Summer seems to have hit early this year, as it’s already ninety-some degrees, the coneflowers are starting to flower, and I have acquired the Hippie Gardeners tan, which consists of white Birkenstock bands and sunburned toes.
I was doing the last of the spring planting in the garden not long ago, and I spotted the most goth insect I’ve ever seen.
One of my Twitter friends was able to ID it for me by description alone—Calopteryx maculata, the Ebony Jewelwing damselfly. The photo above isn’t lying—the wings are opaque and jet black, the body a hard metallic turquoise. It was a truly marvelous creature, and I’m glad whoever named it picked such an elegant title.
Dragonflies are pretty common in my garden, and I’m glad to see them—makes me think I’m doing something right. Being predators on other insects, they simply don’t show up unless there’s something to eat, and many of them are also quite sensitive to issues of water quality and the presence of pesticides. Much like frogs, they’re an environmental indicator—if you’ve got dragonflies, things can’t be TOO bad. (I hold out hope that they will breed in the new pond, although so far, they don’t seem particularly interested, despite all the inviting horsetails for perching.)
The jewelwing is the first I’ve seen of its kind. (I’m lumping dragonflies and damselflies in together here.) We get a lot of common whitetails and eastern pondhawks (another fabulous name) and a great deal more that I’ve never been able to ID successfully because they zip by too quickly. They cruise the garden like tiny fighter jets, looking for insects. I can only get photos when they perch.
This one let me get REALLY close with my iPhone.
Attracting dragonflies to your garden is really quite easy, if you follow the basic tenets of wildlife gardening—no insecticides and lots of plants that make bugs happy. Dragonflies will travel quite a long way in search of prey, so once you’ve got an insect population established, they’ll likely show up (with the possible exception of some parts of the Southwest, where a garden may be so far from an open body of water that the dragonflies simply can’t make it that far.)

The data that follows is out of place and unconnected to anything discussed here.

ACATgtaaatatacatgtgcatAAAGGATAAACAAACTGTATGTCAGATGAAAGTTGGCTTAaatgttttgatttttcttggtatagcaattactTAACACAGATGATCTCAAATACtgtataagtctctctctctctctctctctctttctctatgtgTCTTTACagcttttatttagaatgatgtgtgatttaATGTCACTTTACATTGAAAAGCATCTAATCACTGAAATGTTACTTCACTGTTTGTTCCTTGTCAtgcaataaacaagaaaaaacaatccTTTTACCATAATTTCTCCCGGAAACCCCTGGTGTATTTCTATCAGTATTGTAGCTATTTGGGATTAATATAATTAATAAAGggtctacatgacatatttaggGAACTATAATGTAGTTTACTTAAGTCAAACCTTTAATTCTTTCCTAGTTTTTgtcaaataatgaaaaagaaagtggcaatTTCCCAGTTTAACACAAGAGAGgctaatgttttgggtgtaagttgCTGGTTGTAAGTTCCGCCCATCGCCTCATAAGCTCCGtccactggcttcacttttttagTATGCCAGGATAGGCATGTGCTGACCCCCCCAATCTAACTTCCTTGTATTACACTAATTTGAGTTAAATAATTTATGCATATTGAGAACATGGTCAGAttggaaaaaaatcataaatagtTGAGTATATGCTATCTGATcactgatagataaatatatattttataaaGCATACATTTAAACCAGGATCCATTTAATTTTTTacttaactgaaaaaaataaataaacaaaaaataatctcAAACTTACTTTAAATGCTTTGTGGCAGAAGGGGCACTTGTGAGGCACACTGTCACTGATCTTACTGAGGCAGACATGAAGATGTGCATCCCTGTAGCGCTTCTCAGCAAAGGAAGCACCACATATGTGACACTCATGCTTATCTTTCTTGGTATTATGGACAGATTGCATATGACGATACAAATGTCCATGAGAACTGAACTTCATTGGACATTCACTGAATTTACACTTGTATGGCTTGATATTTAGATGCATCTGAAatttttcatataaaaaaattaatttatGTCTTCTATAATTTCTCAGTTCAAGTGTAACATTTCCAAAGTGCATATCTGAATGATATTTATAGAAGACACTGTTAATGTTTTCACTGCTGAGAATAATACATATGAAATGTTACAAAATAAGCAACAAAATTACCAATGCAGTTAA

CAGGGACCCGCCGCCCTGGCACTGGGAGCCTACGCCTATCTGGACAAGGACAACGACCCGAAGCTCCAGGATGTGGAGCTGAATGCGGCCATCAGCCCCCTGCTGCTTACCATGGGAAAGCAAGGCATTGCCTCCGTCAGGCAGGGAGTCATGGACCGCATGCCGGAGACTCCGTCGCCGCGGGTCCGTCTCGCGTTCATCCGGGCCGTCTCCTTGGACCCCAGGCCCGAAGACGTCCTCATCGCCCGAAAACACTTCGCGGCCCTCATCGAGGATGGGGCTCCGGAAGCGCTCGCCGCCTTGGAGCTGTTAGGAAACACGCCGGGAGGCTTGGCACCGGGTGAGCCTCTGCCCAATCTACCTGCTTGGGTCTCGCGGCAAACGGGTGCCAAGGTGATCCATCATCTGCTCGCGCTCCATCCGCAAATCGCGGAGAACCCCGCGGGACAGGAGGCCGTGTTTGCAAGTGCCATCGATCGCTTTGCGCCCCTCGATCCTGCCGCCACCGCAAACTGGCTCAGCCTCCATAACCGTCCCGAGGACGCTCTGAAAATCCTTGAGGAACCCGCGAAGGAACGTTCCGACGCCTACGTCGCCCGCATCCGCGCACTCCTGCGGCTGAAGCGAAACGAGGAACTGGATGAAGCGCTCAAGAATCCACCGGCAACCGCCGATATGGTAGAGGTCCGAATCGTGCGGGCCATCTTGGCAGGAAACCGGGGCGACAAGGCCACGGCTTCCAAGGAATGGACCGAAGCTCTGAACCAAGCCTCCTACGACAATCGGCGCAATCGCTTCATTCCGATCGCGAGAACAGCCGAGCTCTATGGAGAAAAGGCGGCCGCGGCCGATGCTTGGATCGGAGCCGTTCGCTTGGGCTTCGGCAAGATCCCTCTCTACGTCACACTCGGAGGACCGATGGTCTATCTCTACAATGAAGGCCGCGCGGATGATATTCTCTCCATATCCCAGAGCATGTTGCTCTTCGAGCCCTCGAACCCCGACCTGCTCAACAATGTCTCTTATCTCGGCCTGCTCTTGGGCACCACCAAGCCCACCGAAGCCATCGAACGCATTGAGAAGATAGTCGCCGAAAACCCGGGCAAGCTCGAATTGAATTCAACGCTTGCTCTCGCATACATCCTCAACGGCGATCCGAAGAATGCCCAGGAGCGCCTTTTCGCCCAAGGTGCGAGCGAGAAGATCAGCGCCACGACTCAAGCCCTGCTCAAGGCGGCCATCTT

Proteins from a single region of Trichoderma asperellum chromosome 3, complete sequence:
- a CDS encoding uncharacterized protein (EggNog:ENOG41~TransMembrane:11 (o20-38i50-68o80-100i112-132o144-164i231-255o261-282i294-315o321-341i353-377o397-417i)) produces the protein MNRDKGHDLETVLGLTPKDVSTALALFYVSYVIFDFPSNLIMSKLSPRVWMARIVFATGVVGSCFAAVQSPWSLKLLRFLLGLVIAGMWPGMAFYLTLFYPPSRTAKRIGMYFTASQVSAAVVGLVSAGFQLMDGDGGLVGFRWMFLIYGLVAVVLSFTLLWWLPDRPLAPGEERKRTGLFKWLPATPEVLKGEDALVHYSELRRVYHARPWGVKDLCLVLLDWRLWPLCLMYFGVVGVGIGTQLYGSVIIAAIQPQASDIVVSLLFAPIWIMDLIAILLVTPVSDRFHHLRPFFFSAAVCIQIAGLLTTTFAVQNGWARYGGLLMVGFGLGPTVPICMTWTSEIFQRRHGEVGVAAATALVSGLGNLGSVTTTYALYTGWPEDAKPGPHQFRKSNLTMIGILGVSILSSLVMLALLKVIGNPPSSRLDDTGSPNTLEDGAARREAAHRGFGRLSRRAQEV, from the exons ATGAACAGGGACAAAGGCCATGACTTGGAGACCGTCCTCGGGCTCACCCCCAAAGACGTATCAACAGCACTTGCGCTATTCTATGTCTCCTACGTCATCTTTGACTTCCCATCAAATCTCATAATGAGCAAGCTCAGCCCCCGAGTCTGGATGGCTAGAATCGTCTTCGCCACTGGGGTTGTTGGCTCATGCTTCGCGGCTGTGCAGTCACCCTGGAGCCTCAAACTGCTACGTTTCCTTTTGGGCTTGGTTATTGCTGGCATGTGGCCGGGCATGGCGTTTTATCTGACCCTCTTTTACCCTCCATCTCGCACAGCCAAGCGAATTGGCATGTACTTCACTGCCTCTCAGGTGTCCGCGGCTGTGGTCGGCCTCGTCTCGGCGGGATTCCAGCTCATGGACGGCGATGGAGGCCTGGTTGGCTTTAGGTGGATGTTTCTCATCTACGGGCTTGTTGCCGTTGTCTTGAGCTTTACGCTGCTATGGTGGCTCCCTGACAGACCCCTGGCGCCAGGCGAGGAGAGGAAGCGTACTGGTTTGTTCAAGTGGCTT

If you want to not just attract but host dragonflies, however, you’ll need a water feature to do it. It honestly doesn’t have to be a big one—I once watched a pondhawk lay eggs in the sunken azalea pot pond that I set up one morning (and which still houses two medium-sized frogs, who seem quite happy with it, despite the far superior pond out back.) Dragonflies will breed in wading pools and whiskey half-barrels, as long as their needs are met. They need a way to climb in and out of the water, like a stiff plant stalk (I’ve used bamboo stakes myself) and they like vegetation in the water for the nymphs to hide in, preferably free of predators like fish.
Their offspring are voracious little monsters and will devour mosquito larvae and anything else they can get. (I’m anticipating a positively Darwinian scene if they ever do start breeding in the pond—there are already tadpoles and predacious diving beetle larvae in there, and I have no idea who will ultimately come out on top…)
Dragonfly watching is delightful for its own sake—they’re gorgeous creatures, of course, and their names are just a ridiculous delight. You can hope to spot things like the “Common Sanddragon” and the “Shadow Darner,” the “Mocha Emerald” and the “Halloween Pennant,” and really, who can ask for better than that?
© 2011 – 2012, Ursula Vernon. All rights reserved. This article is the property of BeautifulWildlifeGarden.com If you are reading this at another site, please report that to us